For a franchise that gets to claim one of the best hitting catchers of all time as a team legend, the White Sox have spent more than their fair share of seasons wandering the desert in search of production at the backstop. For every stretch featuring a Ray Schalk, Sherm Lollar, Carlton Fisk, or A.J. Pierzynski it seems like there are three or four passages saddled with names like Ben Davis, Jorge Fabregas, and end-stage Sandy Alomar. It’s not entirely fair to suggest this problem is unique to the White Sox. Catcher is arguably the most physically demanding position and most teams struggle to find true All-Star level talent to play it. It just feels like more of an issue for the Sox for two reasons: the eight years of being able to quietly plug Pierzynski into the lineup without thought and the fallow period immediately following his departure that was exacerbated by the unnecessary cutting of Tyler Flowers.
During his tenure on the South Side, Flowers was far from a world beater. The former bat first/maybe catch 3 days a week prospect seemed to suddenly forget how to hit. But he quietly started becoming one of the better pitch framers in all of baseball just before it became the new big thing to pay attention to and try to quantify. And then for reasons I still do not understand to this day, the Sox non-tendered him. This alone was not a backbreaking mistake. But replacing him with the strange platoon of a 32-year-old Dioner Navarro and the balsa wood-boned Alex Avila effectively turned one position from a quiet strength to that of a glaring weakness. After failing to come even close to making the playoffs yet again, the Sox would ultimately decide on their current path and blew up the roster, kicking off the rebuild we endure to this day.
There was one potential bright spot at catcher in 2016 though. Unheralded former minor league Rule 5 draft pick Omar Narvaez came up towards the end of the season and managed to hit .267/.350/.337 over 34 games. Nothing amazing, but not far below league average for a player who was more or less an afterthought. 2017 showed that cup of coffee to have not been a fluke, as his odd skill set of no power but great plate discipline improved his line to .277/.373/.340 with 38 BB to only 45 K over 90 games. While the lack of power in a season where almost everyone seemed capable of hitting at least 10 home runs was less than ideal, it’s hard to be too upset about such a robust on-base percentage. It looked like maybe Chicago had stumbled into a pretty useful backup catcher at the worst, or maybe a decent platoon candidate if all things shook out right.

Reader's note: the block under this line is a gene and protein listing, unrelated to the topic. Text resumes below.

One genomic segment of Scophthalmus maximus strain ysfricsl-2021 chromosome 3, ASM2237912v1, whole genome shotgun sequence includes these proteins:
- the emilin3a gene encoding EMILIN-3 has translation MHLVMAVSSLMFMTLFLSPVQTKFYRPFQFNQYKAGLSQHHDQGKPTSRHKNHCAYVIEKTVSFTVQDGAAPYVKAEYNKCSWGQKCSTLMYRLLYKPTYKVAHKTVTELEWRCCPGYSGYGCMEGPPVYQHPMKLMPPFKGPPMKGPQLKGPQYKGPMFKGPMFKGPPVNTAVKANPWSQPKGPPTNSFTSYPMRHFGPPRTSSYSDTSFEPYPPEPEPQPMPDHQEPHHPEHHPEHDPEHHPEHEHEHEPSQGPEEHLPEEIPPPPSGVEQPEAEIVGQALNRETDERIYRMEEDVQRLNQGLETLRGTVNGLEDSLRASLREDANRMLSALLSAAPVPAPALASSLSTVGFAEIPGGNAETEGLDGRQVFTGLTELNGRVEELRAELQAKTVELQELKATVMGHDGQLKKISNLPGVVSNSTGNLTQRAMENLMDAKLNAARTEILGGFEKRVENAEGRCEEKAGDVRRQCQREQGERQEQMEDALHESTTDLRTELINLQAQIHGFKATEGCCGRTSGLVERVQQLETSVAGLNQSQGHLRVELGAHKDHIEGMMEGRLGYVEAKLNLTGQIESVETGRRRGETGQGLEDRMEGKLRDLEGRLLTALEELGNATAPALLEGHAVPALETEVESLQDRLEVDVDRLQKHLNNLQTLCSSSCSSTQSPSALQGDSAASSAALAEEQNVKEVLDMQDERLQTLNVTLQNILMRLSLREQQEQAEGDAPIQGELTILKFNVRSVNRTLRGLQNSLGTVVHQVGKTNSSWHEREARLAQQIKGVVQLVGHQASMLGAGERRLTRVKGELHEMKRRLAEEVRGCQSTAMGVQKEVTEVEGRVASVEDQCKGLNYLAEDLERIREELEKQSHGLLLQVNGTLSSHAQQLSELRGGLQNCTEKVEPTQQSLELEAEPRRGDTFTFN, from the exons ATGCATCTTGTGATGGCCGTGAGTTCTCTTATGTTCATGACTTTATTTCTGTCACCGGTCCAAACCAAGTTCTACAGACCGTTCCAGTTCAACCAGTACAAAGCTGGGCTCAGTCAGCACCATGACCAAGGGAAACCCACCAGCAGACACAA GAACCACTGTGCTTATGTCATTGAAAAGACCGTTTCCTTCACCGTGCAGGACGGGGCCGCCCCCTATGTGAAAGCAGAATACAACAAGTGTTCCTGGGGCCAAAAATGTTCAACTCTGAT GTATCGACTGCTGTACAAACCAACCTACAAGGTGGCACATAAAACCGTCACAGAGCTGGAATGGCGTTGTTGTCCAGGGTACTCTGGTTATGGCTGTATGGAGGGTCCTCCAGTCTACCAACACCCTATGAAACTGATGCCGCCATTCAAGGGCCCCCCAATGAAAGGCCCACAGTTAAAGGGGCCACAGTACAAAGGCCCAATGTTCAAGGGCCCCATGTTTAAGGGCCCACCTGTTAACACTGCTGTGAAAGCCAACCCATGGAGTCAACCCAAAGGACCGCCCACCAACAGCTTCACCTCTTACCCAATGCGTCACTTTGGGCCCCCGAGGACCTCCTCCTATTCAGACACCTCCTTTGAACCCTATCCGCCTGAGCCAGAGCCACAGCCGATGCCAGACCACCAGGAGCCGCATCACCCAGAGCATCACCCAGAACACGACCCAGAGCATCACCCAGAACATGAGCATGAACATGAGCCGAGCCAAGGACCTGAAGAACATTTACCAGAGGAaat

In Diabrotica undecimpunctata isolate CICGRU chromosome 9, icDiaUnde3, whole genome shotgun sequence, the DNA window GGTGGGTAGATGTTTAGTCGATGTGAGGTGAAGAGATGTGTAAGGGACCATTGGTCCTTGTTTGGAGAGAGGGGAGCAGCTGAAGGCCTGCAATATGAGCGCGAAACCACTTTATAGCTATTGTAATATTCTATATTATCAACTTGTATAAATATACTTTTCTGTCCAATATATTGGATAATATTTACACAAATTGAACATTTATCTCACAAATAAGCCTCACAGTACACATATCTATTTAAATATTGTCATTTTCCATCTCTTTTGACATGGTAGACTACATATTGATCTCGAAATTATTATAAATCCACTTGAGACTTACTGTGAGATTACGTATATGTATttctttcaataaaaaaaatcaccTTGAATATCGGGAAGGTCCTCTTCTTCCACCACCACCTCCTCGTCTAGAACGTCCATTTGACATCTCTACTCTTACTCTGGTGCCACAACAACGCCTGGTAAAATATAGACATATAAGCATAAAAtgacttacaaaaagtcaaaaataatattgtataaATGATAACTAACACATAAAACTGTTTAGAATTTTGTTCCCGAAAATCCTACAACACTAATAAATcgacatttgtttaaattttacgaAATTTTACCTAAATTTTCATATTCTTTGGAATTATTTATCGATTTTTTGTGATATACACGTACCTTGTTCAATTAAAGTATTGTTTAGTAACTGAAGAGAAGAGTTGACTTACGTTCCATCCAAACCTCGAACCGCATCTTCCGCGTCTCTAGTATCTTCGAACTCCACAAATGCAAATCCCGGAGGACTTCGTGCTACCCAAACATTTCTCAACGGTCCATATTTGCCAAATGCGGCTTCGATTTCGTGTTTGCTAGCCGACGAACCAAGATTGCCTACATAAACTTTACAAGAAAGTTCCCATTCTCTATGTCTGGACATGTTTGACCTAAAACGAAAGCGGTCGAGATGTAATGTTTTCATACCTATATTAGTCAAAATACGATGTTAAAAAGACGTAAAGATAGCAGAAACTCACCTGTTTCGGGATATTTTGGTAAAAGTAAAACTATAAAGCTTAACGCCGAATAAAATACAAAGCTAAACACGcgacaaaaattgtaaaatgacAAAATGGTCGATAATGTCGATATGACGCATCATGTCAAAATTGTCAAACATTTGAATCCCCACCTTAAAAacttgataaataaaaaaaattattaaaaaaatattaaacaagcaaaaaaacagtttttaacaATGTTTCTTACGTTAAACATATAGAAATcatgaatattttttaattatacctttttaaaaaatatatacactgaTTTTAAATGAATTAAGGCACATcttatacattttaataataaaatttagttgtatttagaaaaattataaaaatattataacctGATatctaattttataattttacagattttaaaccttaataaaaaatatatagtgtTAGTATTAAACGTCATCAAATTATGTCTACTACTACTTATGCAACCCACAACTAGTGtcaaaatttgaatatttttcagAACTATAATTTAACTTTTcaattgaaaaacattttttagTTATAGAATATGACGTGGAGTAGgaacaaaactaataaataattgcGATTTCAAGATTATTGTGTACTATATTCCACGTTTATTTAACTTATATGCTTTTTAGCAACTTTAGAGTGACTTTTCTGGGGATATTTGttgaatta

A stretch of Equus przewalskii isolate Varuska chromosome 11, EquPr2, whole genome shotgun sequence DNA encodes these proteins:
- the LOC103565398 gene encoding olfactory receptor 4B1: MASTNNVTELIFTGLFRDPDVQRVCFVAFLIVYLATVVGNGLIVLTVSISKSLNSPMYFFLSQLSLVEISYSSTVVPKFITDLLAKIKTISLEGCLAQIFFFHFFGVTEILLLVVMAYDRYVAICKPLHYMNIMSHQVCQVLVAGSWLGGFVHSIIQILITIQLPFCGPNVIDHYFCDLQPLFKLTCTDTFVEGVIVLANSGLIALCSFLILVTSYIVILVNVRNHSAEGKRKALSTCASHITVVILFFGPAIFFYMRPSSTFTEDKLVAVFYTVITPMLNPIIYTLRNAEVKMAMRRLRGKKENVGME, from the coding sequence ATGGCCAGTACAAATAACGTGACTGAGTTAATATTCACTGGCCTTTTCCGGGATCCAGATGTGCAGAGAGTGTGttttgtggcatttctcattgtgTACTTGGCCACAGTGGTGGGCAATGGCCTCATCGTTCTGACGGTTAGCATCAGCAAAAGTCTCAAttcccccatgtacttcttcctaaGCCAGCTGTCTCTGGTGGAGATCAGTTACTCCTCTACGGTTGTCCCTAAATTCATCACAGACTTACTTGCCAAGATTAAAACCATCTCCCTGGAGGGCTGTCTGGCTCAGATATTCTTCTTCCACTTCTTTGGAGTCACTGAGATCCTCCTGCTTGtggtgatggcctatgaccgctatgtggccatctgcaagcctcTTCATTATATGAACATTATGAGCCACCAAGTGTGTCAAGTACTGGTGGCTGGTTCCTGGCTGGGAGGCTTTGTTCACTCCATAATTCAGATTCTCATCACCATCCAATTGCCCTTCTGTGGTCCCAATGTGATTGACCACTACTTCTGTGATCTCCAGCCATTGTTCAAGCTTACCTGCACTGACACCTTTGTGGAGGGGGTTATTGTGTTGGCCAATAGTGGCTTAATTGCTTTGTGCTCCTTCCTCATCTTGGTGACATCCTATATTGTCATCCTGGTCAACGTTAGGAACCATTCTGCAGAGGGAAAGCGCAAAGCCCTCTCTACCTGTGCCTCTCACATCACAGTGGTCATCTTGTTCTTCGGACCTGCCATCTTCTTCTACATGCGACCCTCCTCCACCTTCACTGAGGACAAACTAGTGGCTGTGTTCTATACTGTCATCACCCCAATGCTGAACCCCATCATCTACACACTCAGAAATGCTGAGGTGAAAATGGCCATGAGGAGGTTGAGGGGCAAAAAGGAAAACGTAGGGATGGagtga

Welington Castillo was brought in from Baltimore to carry the lion’s share of the load for 2018 and was doing a decent job until catching an 80 game suspension in late May due to testing positive for EPO. Not the best way to start a two year deal, but it’s not like the team was actively trying to compete this season anyway. Besides, this just gave the Narv Dog more time to shine and he did not let his adoring internet public down. Through 92 games so far, Omar has been almost the same player he’d shown himself to be over the previous two years: batting average of .273, OBP at .362. But one thing changed that may have shifted the platoon dynamic for next season: Omar learned how to hit for power. After only hitting three home runs in his previous 364 major league plate appearances, Narvaez managed to quadruple his career totals, hitting nine home runs through play Tuesday. His slugging percentage at the time of typing this article is .434, almost .100 points higher than last season. His OPS+ is 121 which is a team high for anyone who has played in more than 50 games.
That being said, there are definitely reasons for concern. While his bat has blossomed into a very useful one, his defense continues to lag behind. Narvaez has allowed 12 passed balls and 44 wild pitches (third most passed balls in baseball). 65 base runners have successfully stolen a base against Omar, second most in the league and only four behind Jonathan Lucroy (who has played in 30 more games). These are legitimate concerns about if the White Sox can afford to play Narvaez more and trying to find the sweet spot between getting his bat in the lineup more without giving too much back defensively. But with his main competition being an aging Castillo coming off a lengthy suspension, the older-than-you-think Kevan Smith, Zack Collins and his even greater defensive struggles, and Seby Zavala whose bat may never translate past Triple-A and it looks like Omar might just be the man for the job for the foreseeable future.
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